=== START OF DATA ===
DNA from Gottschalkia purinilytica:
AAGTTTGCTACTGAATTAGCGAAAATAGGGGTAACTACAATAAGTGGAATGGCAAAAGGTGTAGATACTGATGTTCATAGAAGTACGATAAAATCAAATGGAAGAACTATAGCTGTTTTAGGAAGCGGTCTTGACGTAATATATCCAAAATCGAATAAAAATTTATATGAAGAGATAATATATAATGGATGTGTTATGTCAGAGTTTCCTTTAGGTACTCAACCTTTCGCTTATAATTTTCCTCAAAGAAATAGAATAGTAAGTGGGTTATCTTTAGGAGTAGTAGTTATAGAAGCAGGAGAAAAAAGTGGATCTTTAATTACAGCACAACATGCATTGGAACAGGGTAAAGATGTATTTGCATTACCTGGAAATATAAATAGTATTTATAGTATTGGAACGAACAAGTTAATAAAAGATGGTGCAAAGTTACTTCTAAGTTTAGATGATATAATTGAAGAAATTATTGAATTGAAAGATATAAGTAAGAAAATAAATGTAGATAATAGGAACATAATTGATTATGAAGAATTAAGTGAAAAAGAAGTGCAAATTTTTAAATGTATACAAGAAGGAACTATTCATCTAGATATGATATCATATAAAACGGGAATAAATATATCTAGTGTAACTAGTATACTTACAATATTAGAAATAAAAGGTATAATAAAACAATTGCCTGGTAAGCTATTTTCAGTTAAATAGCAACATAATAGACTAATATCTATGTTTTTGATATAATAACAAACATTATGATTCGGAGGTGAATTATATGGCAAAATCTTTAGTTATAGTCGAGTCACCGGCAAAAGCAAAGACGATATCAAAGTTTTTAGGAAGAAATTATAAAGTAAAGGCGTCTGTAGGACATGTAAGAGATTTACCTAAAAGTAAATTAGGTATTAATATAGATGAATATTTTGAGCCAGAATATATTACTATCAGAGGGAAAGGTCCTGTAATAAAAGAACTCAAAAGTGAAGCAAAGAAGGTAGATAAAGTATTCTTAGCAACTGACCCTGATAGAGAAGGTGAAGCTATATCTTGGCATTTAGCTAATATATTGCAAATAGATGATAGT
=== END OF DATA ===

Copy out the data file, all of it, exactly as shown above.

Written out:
DNA from Gottschalkia purinilytica:
AAGTTTGCTACTGAATTAGCGAAAATAGGGGTAACTACAATAAGTGGAATGGCAAAAGGTGTAGATACTGATGTTCATAGAAGTACGATAAAATCAAATGGAAGAACTATAGCTGTTTTAGGAAGCGGTCTTGACGTAATATATCCAAAATCGAATAAAAATTTATATGAAGAGATAATATATAATGGATGTGTTATGTCAGAGTTTCCTTTAGGTACTCAACCTTTCGCTTATAATTTTCCTCAAAGAAATAGAATAGTAAGTGGGTTATCTTTAGGAGTAGTAGTTATAGAAGCAGGAGAAAAAAGTGGATCTTTAATTACAGCACAACATGCATTGGAACAGGGTAAAGATGTATTTGCATTACCTGGAAATATAAATAGTATTTATAGTATTGGAACGAACAAGTTAATAAAAGATGGTGCAAAGTTACTTCTAAGTTTAGATGATATAATTGAAGAAATTATTGAATTGAAAGATATAAGTAAGAAAATAAATGTAGATAATAGGAACATAATTGATTATGAAGAATTAAGTGAAAAAGAAGTGCAAATTTTTAAATGTATACAAGAAGGAACTATTCATCTAGATATGATATCATATAAAACGGGAATAAATATATCTAGTGTAACTAGTATACTTACAATATTAGAAATAAAAGGTATAATAAAACAATTGCCTGGTAAGCTATTTTCAGTTAAATAGCAACATAATAGACTAATATCTATGTTTTTGATATAATAACAAACATTATGATTCGGAGGTGAATTATATGGCAAAATCTTTAGTTATAGTCGAGTCACCGGCAAAAGCAAAGACGATATCAAAGTTTTTAGGAAGAAATTATAAAGTAAAGGCGTCTGTAGGACATGTAAGAGATTTACCTAAAAGTAAATTAGGTATTAATATAGATGAATATTTTGAGCCAGAATATATTACTATCAGAGGGAAAGGTCCTGTAATAAAAGAACTCAAAAGTGAAGCAAAGAAGGTAGATAAAGTATTCTTAGCAACTGACCCTGATAGAGAAGGTGAAGCTATATCTTGGCATTTAGCTAATATATTGCAAATAGATGATAGT